Can the GOP Debate Foreign Policy?

As the primary season heats up, Rand Paul’s rivals will increasingly seek to use him as a foil to buttress their own positions.

For the past several years, Rand Paul has been an uncommonly interesting political figure, injecting some fizz into the Republican Party. The notion of a debate—any debate—over foreign policy in a political party that has stubbornly adhered to the dogmas of the George W. Bush administration offers the prospect of something new and exciting, especially for a media corps that battens on controversy, and often seeks to make some up where none exists. To his credit, Senator Paul has in fact taken political stands that, more or less, have contravened the regnant orthodoxies of the GOP when it comes to federal surveillance or the battle against terrorism.

Though it was Paul’s stand against surveillance that captured most attention, turning him into something of a celebrity on the libertarian right and left, he also gave a speech at the Heritage Foundation in February 2013 that continues to merit attention. It bore the rather grand title “Restoring the Founders’ Vision of Foreign Policy.” But Paul made some substantial points in that speech, pointing to the wisdom of George F. Kennan as his lodestar. At the same time, Paul sought to make the case that he is not a crude, old-fashioned isolationist—someone who believes in a Fortress America. He contended, “I see the world as it is. I am a realist, not a neoconservative, nor an isolationist. When candidate John McCain argued in 2007 that we should remain in Iraq for 100 years, I blanched and wondered what the unintended consequences of prolonged occupation would be. But McCain’s call for a hundred year occupation does capture some truth: that the West is in for a long, irregular confrontation not with terrorism, which is simply a tactic, but with Radical Islam.”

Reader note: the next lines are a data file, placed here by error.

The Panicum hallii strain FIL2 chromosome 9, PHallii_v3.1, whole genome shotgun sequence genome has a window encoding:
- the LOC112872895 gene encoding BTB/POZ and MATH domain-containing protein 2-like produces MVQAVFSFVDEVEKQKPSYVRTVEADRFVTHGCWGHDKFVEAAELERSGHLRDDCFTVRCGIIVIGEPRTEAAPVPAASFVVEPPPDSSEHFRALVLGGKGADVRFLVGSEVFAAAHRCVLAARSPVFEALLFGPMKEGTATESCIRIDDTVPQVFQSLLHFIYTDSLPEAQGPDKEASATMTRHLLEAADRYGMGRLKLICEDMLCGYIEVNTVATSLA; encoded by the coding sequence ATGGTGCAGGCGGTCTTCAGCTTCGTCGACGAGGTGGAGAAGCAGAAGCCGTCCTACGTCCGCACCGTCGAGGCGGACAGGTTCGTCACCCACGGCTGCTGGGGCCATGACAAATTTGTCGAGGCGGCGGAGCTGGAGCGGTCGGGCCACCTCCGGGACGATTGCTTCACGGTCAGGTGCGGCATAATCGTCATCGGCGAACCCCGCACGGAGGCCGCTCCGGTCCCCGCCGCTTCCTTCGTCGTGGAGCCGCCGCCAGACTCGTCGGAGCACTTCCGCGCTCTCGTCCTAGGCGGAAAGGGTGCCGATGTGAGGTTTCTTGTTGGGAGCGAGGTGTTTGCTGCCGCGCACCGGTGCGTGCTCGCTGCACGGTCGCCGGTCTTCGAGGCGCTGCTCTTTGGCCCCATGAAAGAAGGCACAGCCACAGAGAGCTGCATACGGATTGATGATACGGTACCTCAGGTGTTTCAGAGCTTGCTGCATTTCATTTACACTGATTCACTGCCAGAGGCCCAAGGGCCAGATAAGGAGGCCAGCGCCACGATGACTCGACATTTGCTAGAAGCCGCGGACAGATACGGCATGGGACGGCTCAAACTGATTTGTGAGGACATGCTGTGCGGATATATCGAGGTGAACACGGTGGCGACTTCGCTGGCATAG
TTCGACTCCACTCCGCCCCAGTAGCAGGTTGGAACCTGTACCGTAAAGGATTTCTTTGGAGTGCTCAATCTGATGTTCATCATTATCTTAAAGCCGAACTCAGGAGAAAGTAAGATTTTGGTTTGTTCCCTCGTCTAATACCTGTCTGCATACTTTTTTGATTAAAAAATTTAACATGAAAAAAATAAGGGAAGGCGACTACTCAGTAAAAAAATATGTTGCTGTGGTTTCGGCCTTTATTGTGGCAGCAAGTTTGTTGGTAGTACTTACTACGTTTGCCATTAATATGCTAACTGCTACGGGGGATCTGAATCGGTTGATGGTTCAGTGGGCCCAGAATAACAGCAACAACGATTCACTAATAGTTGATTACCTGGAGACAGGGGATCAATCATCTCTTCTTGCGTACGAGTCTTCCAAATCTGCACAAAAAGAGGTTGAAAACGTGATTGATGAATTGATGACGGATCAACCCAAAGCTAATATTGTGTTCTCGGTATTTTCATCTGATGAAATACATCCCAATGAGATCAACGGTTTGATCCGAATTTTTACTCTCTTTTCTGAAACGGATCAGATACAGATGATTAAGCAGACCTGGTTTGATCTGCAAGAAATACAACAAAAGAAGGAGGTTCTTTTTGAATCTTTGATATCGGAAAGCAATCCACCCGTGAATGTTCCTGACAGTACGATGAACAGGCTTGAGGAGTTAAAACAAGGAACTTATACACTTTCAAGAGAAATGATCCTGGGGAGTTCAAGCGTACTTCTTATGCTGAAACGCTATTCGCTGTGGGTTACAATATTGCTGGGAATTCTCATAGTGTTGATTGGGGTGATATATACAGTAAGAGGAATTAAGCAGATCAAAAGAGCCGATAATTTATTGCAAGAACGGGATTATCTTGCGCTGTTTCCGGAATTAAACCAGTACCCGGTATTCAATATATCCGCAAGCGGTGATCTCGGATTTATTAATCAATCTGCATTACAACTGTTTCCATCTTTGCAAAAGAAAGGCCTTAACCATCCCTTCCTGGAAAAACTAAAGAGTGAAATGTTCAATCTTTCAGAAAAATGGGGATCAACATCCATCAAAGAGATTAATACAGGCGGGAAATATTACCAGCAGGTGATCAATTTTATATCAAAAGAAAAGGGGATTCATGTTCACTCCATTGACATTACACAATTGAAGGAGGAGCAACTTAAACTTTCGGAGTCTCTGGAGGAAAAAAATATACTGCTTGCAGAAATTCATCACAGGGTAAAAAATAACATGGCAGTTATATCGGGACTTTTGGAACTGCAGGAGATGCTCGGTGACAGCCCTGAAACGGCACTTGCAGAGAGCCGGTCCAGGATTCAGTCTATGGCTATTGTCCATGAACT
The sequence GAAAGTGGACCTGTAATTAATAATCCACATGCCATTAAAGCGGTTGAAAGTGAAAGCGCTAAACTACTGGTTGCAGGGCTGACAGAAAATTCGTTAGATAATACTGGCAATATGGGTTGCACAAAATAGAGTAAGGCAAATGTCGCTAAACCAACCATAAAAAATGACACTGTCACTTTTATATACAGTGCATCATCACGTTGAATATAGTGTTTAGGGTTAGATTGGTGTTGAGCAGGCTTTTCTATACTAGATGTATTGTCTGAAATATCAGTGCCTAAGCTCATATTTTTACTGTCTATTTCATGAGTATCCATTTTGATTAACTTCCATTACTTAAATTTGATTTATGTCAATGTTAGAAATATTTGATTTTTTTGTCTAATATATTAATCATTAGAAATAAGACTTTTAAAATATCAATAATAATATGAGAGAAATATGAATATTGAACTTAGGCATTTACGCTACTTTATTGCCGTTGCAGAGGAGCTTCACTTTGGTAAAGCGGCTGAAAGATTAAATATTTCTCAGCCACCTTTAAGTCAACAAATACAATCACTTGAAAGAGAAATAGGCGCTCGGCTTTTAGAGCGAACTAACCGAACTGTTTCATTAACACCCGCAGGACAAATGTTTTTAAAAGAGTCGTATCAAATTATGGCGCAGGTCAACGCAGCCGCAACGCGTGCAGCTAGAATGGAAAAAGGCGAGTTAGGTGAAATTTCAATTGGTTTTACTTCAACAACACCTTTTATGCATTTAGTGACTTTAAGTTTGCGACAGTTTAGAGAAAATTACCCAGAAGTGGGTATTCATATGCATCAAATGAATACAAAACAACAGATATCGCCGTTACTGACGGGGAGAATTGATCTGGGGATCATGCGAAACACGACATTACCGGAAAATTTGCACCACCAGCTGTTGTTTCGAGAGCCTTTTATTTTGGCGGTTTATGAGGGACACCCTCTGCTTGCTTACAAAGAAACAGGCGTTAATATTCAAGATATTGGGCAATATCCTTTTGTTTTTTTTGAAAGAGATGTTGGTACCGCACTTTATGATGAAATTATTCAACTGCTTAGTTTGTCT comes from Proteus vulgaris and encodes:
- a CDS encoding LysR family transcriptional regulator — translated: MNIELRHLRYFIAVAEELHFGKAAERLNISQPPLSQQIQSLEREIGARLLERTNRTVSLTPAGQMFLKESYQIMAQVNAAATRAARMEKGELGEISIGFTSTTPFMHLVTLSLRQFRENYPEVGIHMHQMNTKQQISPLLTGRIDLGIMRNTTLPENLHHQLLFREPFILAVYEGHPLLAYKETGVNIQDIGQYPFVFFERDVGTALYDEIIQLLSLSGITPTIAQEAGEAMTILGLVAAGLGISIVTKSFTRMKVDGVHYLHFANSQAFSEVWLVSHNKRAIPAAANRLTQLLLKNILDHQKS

When Paul made these remarks, the GOP appeared to be in some ferment on the issue of intervention abroad. The Iraq War had gone south. Afghanistan was an unpopular war. Obama was in retrenchment mode. Since then, however, the Republican Party has begun to revert to the Bush credo of a triumphalist foreign policy. The rise of ISIS, coupled with Russian irredentism, has put a good deal of wind into the sails of those who argue that it is time for America to go on the offense again.

As the New York Times’ Jonathan Martin observes today, this turn of events seems to have discombobulated the nascent Paul efforts to earn the 2016 Republican presidential nomination. Paul was always a long-shot to win in a party that, more often than not, has deferred to the perceived establishment candidate—this year’s is Jeb Bush, a contender who, as Sam Tanenhaus points out in the new issue of TNI, comes from a family dynasty that has, over the decades, precisely honed its ability to steer the Republican ship—but he appears to be making some tactical moves that do not augur well.

The most perplexing such move was Paul’s apparent outreach to the neocon outlet, the Washington Free Beacon, which has repeatedly embarrassed him with reported stories about his staffing choices. The Times reports:

 Mr. Paul and his backers have been conflicted about how to respond to the shift, and to the senator’s hawkish critics. They have courted them at times; Mr. Paul has aggressively sought out Republican Jewish Coalition donors and dropped by one of their events at a Washington steakhouse this year that Mr. Adelson attended. His team has even sought to flatter the neoconservative Washington Free Beacon, offering the site exclusives about Mr. Paul’s bill to eliminate American aid to the Palestinians (which the Free Beacon noted promptly came hours before he was to meet with Jewish donors).

If correct, this sounds opportunistic and ill-conceived on Paul’s part. It suggests opportunism rather than conviction. Nor is this all. There’s also the problem that the neocon opposition to Paul is not rooted in a lack of outreach on his part. It can’t be altered with tidbits about bills he’s proposing. It’s based on a sincere and fervent opposition to his foreign policy stands. Finally, cozying up to his detractors is no way to attract the kind of serious foreign policy thinkers that Paul would need to mount a serious campaign even as Jeb Bush seems intent on nailing down anyone of consequence.

As the primary season heats up, Paul’s rivals will increasingly seek to use him as a foil to buttress their own positions. If he continues on his current course, Paul could torpedo his chances of promoting a debate about foreign affairs in the primary season before the contest has truly begun.

Jacob Heilbrunn is the Editor of The National Interest. You can find him on Twitter: @JacobHeilbrunn.

Image: Flickr/markn3tel​